Gray wolves were almost lost in the 1970s due to over-hunting. Man’s fear of the animal brought about an eradication campaign from the ranching industry and, believe it or not, government agencies. Wolves were hunted for reward to protect livestock, and for their meat and valuable fur. It wasn’t until their near extinction in 1973 that they were protected under the Endangered Species Act. Research and education regarding wolf behavior and biology followed, revealing that – surprise, surprise — wolves play a critical role in maintaining their ecosystems.
Kill first, learn second. Wonder who thought of that plan?
It’s true what they say about the grass being greener. Or in this case, the moss.
For those of us living in an urban space, the sight of plants can be rare. Perhaps that’s what prompted the 2007 Awards for Emerging Architecture, for which architect Taketo Shimohigoshi was one of three prize winners. Recognized for his innovative thinking and ability to find “green space” among the crowded skylines of an over-populated and ever-expanding city, Shimohigoshi came up with moss-covered building-to-building beams designed for structures in Tokyo.
It’s one thing for buildings to incorporate plants and flowers near their entryways or in the lobby, but few can boast skylines with vegetation in mid-air, where (as the designer says) “nature is not in its natural place.”
If you’re the type of person that enjoys flying kites and sailing boats, the Kite Sailing Kitano Yacht designed by German designer Stefanie Krücke is your dream come true. Put simply, it literally has a kite for a sail.
Boasting luxury and eco-consciousness, it looks like it sailed right out of a James Bond flick. But does its sleek design and “look at me” flash live up to its hype?
In other words, why on earth would you trade in your traditional sail for a kite?
According to the designer, the kite has less surface area than a normal sail, but still generates enough force so that even a gentle breeze lifts the hull to a planing speed. Once airborne, the kite is able to reach heights that a traditional sail cannot, and higher altitude allows the kite to find stronger winds, equaling more speed. And on a calm day, it can mean the difference between floating along and actually sailing. In addition, the design includes a hydraulically operated centerboard which allows the boat to sail in shallow waters and littorals (seashore) with less risk. The boat can accommodate up to eight passengers comfortably.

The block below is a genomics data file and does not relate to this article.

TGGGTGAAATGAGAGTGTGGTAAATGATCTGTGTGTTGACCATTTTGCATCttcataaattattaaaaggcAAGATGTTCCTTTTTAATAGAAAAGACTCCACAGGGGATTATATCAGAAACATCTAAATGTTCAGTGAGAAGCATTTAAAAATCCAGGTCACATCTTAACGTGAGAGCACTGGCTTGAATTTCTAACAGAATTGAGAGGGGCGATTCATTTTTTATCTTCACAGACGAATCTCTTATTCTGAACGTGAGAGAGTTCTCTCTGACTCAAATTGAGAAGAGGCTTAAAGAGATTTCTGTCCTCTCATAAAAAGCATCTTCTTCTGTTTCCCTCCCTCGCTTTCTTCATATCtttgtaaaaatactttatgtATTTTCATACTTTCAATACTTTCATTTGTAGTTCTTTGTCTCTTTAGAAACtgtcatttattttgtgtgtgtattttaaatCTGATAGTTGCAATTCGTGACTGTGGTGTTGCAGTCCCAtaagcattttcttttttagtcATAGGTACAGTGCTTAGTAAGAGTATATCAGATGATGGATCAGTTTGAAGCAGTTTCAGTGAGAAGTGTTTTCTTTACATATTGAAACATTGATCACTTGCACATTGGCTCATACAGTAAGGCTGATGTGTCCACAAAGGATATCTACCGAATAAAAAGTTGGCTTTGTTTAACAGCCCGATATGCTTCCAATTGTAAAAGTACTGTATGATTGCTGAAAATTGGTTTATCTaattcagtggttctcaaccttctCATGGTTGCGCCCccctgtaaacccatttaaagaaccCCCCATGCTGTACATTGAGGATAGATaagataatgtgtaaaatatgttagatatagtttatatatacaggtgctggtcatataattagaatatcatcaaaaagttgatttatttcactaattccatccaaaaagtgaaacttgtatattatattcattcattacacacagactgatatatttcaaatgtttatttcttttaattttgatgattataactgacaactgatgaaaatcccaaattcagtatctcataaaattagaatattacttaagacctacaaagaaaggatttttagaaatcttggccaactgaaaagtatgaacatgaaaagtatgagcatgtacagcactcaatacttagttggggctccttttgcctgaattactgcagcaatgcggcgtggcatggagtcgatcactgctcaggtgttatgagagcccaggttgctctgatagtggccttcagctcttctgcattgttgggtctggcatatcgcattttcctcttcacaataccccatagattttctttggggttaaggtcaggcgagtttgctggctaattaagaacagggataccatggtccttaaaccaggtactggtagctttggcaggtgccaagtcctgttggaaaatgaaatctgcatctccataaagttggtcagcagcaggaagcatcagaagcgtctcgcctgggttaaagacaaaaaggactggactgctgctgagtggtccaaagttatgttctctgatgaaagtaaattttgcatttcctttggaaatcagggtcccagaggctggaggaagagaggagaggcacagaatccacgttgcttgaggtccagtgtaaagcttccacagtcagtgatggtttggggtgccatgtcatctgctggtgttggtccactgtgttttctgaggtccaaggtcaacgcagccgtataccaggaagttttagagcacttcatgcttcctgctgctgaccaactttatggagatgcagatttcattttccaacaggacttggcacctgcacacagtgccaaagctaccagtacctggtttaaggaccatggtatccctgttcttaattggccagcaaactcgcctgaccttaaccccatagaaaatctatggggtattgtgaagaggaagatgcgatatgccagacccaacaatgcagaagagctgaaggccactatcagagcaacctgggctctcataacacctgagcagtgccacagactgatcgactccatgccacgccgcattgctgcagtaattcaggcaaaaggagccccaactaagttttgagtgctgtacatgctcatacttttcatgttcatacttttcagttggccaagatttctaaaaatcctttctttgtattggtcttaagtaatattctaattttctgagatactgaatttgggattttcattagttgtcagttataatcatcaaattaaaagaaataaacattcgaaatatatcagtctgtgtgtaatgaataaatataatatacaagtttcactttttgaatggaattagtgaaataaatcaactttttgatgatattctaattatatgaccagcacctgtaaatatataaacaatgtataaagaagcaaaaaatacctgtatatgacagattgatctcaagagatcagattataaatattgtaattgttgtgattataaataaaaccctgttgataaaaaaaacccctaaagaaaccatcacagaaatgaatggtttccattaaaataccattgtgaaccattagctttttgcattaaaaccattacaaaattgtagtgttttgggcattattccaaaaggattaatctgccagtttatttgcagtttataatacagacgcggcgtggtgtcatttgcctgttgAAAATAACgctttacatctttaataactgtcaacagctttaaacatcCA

Twice a year the fashion industry hosts one of its biggest and most important events Fashion Week. And Los Angeles, a city known for its red carpet celebrities dressed in designer duds, is vying for recognition among the top fashion cities of the world.
A week-long event that allows fashion houses and designers to showcase their latest collections, the events feature runway shows and often incorporate musicians, celebrity guests, charity events and high profile parties. Held in the fashion capitals of the world — Paris, London, Milan, New York and (now Los Angeles) – Fashion Week draws not only fashion professionals, but press, celebrities, members of the entertainment industry and fashionistas alike.
For me, the best part about LA Fashion week this year was the increasing trend toward highlighting green designers and giving back to the Earth and the local community. In addition to L.A.-based Petro Zillia’s bright sassy dresses, Nicky Hilton’s casual Chick line and chic “modern art” inspired dresses by Sue Wong, the event debuted eco-friendly lines Ecoganik and Evidence of Evolution and highlighted other designers making a move toward sustainable fabric choices.
When I think “Old Hollywood”, I picture classic film stars, drive-in movies and vintage cars. So, it’s no wonder that LA designer Kim White is fitting a new era of Hollywood consumers with eclectic purses made from vintage car fabrics.
I first met Kim at the New Mart Building during LA Market Week — a five-day showroom event spanning several buildings in LA’s downtown fashion district where designers showcase their upcoming season’s lines for buyers and media. As I walked around the event, I was overwhelmed by the magnitude of designers on every level, and overjoyed to see that LA Market Week was embracing fashion forward sustainability.
Most of us are familiar with cork. In fact, we put our trust in this product daily when pinning our grocery lists and reminder notes to cork bulletin boards, or when we cork our bottle of wine so that it stays fresh until the next time we get to enjoy it responsibly Continue Reading / Additional Photos / Videos